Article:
3. Be thankful and give praise

In all things, we must give thanks. There’s a hymn:

Give thanks with a grateful heart, give thanks to the Holy One, give thanks because He’s given Jesus Christ, His Son

We must thank and praise God for the things He has already done and is doing for us, even during our times of need, because He has given us so much.

God is still good, no matter what. And He is worthy to be praised.

Even when it doesn’t feel like it, God is still for you. And the more you praise Him, the better you will feel during your situation. You may not be able to say you’re happy, but you will be able to say you have joy, which is your strength (Nehemiah 8:10).

4. Pray for others

The Covid-19 global pandemic… Russia-Ukraine War… Hurricane Ian (Florida’s Gulf Coast)… Turkey-Syria earthquake… Israel-Hamas War… a rising housing market… the holiday season…

Illness, conflict, natural disasters, economic fluctuations, and even stress, depression and loneliness have either taken or devastated the lives of many.

Here’s the thing, though: None of these life events may be a crisis for you, but for someone out there… it is.

If you’re going through a crisis right now, I want you to pray for someone else.

No matter how bad your situation is… there’s always someone out there whose situation is worse. And knowing that should fill you with compassion.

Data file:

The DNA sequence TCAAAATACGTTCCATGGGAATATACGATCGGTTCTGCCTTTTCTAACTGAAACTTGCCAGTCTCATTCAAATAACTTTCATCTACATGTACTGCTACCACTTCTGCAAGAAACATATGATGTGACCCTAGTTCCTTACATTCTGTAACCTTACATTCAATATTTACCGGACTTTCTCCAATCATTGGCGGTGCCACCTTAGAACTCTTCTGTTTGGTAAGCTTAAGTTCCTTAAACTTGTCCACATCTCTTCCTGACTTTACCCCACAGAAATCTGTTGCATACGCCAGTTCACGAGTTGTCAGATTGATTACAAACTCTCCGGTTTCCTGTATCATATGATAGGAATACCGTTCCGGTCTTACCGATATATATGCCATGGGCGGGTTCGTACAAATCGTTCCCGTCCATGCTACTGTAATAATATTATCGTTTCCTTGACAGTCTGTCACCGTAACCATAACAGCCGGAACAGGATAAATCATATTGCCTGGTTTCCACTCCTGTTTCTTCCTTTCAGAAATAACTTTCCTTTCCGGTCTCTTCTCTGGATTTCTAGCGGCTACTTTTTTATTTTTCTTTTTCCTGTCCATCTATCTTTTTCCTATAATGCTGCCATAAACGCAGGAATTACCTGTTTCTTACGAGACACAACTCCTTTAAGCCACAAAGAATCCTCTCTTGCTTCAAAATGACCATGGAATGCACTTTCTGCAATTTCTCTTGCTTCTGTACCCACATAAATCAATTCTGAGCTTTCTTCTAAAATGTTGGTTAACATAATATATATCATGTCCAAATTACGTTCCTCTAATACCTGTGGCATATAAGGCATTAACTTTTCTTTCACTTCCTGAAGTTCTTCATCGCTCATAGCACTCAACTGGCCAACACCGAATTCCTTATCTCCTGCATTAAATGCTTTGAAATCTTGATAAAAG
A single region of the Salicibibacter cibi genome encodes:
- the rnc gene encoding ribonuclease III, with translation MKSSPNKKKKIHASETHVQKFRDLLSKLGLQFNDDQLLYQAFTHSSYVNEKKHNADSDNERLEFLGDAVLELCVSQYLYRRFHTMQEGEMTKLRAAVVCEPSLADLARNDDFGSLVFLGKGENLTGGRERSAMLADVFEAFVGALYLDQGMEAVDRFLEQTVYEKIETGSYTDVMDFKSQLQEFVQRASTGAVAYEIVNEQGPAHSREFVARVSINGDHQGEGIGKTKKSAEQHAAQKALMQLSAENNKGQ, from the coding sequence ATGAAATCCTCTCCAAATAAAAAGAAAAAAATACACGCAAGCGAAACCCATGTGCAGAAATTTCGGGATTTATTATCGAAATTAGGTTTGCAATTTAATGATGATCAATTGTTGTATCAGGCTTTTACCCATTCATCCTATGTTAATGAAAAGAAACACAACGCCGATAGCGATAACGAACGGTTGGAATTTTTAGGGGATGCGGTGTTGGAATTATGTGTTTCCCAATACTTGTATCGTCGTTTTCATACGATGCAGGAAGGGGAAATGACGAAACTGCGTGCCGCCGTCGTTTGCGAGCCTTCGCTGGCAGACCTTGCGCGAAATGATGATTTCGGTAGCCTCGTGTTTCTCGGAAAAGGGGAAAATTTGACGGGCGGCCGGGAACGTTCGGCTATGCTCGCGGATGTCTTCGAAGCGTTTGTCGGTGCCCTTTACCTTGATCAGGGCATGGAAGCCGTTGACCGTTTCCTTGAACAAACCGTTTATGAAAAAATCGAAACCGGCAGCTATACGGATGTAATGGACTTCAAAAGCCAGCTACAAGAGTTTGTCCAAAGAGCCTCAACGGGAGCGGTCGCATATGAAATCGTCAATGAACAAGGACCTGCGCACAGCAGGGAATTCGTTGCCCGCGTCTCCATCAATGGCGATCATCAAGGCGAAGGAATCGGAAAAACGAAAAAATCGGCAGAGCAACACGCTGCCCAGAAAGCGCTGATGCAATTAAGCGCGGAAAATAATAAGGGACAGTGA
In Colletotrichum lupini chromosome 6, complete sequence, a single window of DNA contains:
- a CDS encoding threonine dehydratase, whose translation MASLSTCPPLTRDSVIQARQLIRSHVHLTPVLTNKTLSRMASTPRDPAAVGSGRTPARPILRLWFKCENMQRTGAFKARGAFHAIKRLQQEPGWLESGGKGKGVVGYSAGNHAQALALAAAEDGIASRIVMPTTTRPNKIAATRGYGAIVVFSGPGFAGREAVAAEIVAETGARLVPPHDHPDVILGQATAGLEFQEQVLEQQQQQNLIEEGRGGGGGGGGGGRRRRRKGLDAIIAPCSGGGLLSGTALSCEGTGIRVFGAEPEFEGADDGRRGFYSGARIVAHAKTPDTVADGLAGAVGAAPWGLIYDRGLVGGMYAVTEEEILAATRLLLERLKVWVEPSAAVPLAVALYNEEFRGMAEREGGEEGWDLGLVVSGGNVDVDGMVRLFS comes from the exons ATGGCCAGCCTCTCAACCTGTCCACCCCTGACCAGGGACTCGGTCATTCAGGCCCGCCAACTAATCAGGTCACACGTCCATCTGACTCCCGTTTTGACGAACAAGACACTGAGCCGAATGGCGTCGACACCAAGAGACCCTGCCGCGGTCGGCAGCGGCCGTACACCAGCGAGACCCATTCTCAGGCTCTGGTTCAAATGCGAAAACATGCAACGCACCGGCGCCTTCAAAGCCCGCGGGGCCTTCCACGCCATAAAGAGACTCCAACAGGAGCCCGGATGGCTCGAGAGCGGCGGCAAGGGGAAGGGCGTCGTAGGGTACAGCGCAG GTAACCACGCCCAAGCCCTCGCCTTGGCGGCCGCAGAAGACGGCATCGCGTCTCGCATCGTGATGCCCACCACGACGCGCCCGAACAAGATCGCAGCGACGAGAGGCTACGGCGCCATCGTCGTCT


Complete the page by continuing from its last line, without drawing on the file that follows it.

I’m not negating your situation at all. I’m not saying that what you’re going through isn’t terrible. And I’m not saying that it doesn’t matter.

What I am saying is that thinking about someone else’s situation will allow you to be thankful for what you do have, and it will allow you to draw your attention to someone and something else.

The generous soul will be made rich,
And he who waters will also be watered himself.

–Proverbs 11:25

“What you make happen for others, God will make happen for you.”

It’s a statement I firmly believe in. Your breakthrough may rest on someone else’s breakthrough (Proverbs 11:24-26).

If you lost your job while someone you know just got hired, don’t say, “What about me?” Instead, celebrate them. Be happy for them, not envious. If your relationship led to heartbreak instead of marriage, don’t be jealous of the person who is happily married. Cheer for them and pray that their union will not separate. If you lost your home while your neighbor is still living comfortably next door, pray that the Lord will bless their home.